The provocative Pedro the Lion frontman is the subject of the new documentary Strange Negotiations.
David Bazan’s straightforward and bluntly honest brand of indie rock won him secular and Christian accolades alike starting in the mid-’90s, especially as songwriter and frontman for the influential band Pedro the Lion. Bazan was raised in a Pentecostal church, and always assumed he’d be a music minister; as part of Pedro the Lion, he became a success story for a different breed of Christian music, one that was musically and lyrically adventurous as well as blunt about the struggles of faith, which set it apart from the more predictable inspirational pop that drenched the Christian radio airwaves.
But Bazan shocked many of his Christian fans in 2006, when he dissolved Pedro the Lion and began a solo career — a move that coincided with a shift in his religious beliefs, away from Christianity.
As a solo artist, Bazan has since recorded five solo albums. He no longer identifies as a Christian. But he speaks freely and passionately about his loss of faith and his love for his family and friends who are still part of that world.
In the new documentary Strange Negotiations, which shares its title with Bazan’s 2011 album, filmmaker Brandon Vedder follows Bazan beginning shortly before the 2016 election and continuing into 2017. That period spans a tour in which Bazan plays house concerts, confesses his difficulties with fatherhood, talks with fans — many of whom are navigating their own challenging relationship with faith — and grapples, especially, with the mounting evidence during the 2016 presidential election that assumptions he still held about American evangelical Christians were wrong. It concludes with his decision, in 2017, to re-form Pedro the Lion, in hopes of rediscovering a sense of community he’d lost in years spent touring alone.
Strange Negotiations is an absorbing and painfully honest movie; Bazan has no interest in presenting a façade. Instead, he’s honest about his pain and his struggles and his hope.
I recently spoke with Bazan by phone about trying to understand how to move forward in light of the 2016 election, his goals as a musician, and how he writes his raw, honest music.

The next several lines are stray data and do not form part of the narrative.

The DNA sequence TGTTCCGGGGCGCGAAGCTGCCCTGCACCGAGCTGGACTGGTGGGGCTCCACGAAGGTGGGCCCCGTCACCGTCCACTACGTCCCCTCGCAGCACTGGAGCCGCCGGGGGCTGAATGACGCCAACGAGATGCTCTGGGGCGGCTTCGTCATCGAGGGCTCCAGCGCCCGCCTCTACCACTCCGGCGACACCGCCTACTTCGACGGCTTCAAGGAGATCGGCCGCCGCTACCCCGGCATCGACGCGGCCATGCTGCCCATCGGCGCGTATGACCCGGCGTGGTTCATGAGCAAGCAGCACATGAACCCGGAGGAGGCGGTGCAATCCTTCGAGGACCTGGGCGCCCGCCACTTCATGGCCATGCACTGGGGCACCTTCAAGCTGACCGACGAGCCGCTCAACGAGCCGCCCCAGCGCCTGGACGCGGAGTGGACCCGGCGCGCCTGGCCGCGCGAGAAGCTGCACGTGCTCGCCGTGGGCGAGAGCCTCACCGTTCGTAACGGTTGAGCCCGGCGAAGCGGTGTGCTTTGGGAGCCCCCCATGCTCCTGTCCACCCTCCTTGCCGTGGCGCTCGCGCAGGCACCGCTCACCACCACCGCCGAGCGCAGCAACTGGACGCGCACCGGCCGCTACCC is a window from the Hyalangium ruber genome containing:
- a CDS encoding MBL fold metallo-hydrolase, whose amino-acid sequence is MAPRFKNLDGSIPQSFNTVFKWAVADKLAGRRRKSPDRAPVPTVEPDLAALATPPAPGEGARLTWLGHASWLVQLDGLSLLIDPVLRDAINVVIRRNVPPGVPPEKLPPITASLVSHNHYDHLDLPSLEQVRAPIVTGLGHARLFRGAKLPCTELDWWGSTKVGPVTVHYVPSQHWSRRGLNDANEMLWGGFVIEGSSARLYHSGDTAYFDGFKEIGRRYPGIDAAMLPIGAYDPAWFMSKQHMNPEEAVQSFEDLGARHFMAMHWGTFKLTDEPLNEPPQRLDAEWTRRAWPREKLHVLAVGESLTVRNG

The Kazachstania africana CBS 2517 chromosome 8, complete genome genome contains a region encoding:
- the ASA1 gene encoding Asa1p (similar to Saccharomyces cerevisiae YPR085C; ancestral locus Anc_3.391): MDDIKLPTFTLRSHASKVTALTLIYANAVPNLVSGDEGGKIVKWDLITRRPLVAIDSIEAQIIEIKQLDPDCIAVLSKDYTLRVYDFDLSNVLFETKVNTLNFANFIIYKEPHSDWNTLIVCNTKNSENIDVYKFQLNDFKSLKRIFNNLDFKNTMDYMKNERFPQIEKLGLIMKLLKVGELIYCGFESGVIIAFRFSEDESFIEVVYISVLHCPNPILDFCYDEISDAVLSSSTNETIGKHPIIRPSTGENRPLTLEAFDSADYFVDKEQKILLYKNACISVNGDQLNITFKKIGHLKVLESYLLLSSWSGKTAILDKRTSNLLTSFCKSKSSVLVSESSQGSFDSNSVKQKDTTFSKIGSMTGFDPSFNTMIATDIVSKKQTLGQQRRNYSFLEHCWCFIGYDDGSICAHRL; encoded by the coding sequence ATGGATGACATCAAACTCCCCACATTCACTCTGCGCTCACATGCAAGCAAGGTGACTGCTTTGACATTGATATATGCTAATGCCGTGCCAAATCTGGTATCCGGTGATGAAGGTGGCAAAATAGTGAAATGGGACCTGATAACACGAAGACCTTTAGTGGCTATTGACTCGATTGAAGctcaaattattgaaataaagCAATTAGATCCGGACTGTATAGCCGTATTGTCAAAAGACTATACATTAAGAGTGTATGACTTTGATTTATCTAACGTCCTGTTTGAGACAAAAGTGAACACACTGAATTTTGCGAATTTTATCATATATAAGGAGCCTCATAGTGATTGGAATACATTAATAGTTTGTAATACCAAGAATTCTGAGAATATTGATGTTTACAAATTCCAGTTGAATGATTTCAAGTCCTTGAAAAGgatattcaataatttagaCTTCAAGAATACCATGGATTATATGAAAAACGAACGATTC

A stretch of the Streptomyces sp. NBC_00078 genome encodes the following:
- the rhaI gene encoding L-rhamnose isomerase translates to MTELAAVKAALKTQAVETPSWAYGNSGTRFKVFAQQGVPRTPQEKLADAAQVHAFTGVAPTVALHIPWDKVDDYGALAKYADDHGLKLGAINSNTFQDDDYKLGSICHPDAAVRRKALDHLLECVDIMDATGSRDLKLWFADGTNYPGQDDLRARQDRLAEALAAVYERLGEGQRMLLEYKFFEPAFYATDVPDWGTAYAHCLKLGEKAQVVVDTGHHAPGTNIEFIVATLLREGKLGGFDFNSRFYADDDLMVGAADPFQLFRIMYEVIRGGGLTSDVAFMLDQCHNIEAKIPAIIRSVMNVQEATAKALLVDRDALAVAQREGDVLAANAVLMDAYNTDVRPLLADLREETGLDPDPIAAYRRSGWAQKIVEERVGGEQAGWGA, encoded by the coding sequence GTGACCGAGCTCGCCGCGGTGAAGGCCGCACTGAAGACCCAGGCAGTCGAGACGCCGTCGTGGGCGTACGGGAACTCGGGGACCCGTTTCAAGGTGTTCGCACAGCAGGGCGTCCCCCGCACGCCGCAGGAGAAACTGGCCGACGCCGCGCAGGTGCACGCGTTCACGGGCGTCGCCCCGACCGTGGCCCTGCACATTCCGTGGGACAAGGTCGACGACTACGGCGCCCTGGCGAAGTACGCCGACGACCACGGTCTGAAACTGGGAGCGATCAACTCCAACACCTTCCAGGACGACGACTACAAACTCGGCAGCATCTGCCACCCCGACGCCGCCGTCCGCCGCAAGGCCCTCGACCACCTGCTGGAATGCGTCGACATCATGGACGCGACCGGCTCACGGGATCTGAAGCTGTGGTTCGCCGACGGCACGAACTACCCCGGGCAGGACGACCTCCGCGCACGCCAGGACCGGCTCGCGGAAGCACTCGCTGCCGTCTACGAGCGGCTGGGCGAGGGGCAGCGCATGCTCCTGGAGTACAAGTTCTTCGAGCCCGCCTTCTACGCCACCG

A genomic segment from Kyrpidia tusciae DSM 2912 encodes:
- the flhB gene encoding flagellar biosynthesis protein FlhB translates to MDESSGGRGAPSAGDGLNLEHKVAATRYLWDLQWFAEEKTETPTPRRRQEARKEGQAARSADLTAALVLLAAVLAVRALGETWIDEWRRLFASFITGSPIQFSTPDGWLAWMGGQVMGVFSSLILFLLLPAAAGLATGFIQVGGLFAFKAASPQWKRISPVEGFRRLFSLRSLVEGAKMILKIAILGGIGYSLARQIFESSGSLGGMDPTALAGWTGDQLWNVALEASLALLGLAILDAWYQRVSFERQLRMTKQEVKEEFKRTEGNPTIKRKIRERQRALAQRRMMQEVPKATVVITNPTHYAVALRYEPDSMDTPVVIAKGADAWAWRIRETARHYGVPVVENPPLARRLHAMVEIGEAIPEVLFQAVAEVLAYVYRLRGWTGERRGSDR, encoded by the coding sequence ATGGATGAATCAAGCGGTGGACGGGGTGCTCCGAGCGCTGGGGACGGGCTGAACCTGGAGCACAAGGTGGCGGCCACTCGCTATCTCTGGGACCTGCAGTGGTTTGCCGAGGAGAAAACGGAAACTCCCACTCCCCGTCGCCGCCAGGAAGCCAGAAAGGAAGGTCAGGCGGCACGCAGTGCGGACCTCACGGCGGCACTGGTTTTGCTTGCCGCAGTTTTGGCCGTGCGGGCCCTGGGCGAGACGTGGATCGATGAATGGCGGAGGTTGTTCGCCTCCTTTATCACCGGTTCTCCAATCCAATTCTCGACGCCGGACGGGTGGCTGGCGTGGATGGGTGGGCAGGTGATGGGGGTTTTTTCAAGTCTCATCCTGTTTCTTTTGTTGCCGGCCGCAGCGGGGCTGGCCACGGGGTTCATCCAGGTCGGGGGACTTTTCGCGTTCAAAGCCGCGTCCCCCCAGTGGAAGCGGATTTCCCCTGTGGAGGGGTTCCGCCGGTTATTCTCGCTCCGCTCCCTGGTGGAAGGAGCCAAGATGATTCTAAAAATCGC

About two-thirds of the way through Strange Negotiations, the 2016 election is happening, and you’re driving down the road. You say something really striking: “The people who taught me to be a decent person are losing their minds.”
That sentiment is really familiar to me, and to others who felt during the election and the years since like they were watching their elders betray what they taught us. Have you found that sentiment continuing to affect your work in the years since?
For me, it’s heartbreaking over and over again. You just think, “Surely now they can see. Surely now they can see.” What do I do with that? Knowing that certain people that I love deeply, and depended on, are just going to go to their graves being stooges for fascism and authoritarianism? That’s still something I’m trying to make sense of.
The big project that I’m working on now is trying to show the path by which people who have the capacity to be good, and can recognize good, get co-opted by authoritarianism and by conformity and by violence. I think that everybody has the capacity to be in balance and to do good.
But I want to show that this can happen to anybody, and it has to do with what you do with your hurt. It has to do with what you do with your secrets. It has to do with what you do with your shame. It’s a scramble for all of us to understand how this is happening and why it continues to happen and what’s the difference between me and a person who can’t see the harm that this is doing. I’m trying to find the hopeful way of describing it, so that even if people are kind of lost to [those ideologies], are not ever going to be found, at least the rest of us can figure out how to interact and how to be kind and loving.